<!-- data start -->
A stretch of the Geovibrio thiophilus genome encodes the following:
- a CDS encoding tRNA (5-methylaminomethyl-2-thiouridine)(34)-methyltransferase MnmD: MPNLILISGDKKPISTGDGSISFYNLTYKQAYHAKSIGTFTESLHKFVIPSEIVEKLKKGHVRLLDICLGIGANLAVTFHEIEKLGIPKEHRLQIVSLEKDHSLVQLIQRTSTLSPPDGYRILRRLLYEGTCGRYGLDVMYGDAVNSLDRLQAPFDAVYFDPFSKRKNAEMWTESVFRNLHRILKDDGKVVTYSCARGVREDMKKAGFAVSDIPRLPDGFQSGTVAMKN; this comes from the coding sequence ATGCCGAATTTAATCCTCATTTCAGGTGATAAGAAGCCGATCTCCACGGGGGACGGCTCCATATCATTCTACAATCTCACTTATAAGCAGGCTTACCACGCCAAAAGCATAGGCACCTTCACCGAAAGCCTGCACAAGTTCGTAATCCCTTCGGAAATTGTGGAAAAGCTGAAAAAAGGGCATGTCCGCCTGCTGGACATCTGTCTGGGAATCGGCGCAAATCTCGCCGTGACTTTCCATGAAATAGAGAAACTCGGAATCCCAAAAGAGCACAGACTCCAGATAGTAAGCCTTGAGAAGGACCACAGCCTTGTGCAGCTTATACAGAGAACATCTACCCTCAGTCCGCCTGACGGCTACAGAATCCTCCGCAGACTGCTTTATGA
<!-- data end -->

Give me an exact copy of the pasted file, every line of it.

A stretch of the Geovibrio thiophilus genome encodes the following:
- a CDS encoding tRNA (5-methylaminomethyl-2-thiouridine)(34)-methyltransferase MnmD: MPNLILISGDKKPISTGDGSISFYNLTYKQAYHAKSIGTFTESLHKFVIPSEIVEKLKKGHVRLLDICLGIGANLAVTFHEIEKLGIPKEHRLQIVSLEKDHSLVQLIQRTSTLSPPDGYRILRRLLYEGTCGRYGLDVMYGDAVNSLDRLQAPFDAVYFDPFSKRKNAEMWTESVFRNLHRILKDDGKVVTYSCARGVREDMKKAGFAVSDIPRLPDGFQSGTVAMKN; this comes from the coding sequence ATGCCGAATTTAATCCTCATTTCAGGTGATAAGAAGCCGATCTCCACGGGGGACGGCTCCATATCATTCTACAATCTCACTTATAAGCAGGCTTACCACGCCAAAAGCATAGGCACCTTCACCGAAAGCCTGCACAAGTTCGTAATCCCTTCGGAAATTGTGGAAAAGCTGAAAAAAGGGCATGTCCGCCTGCTGGACATCTGTCTGGGAATCGGCGCAAATCTCGCCGTGACTTTCCATGAAATAGAGAAACTCGGAATCCCAAAAGAGCACAGACTCCAGATAGTAAGCCTTGAGAAGGACCACAGCCTTGTGCAGCTTATACAGAGAACATCTACCCTCAGTCCGCCTGACGGCTACAGAATCCTCCGCAGACTGCTTTATGA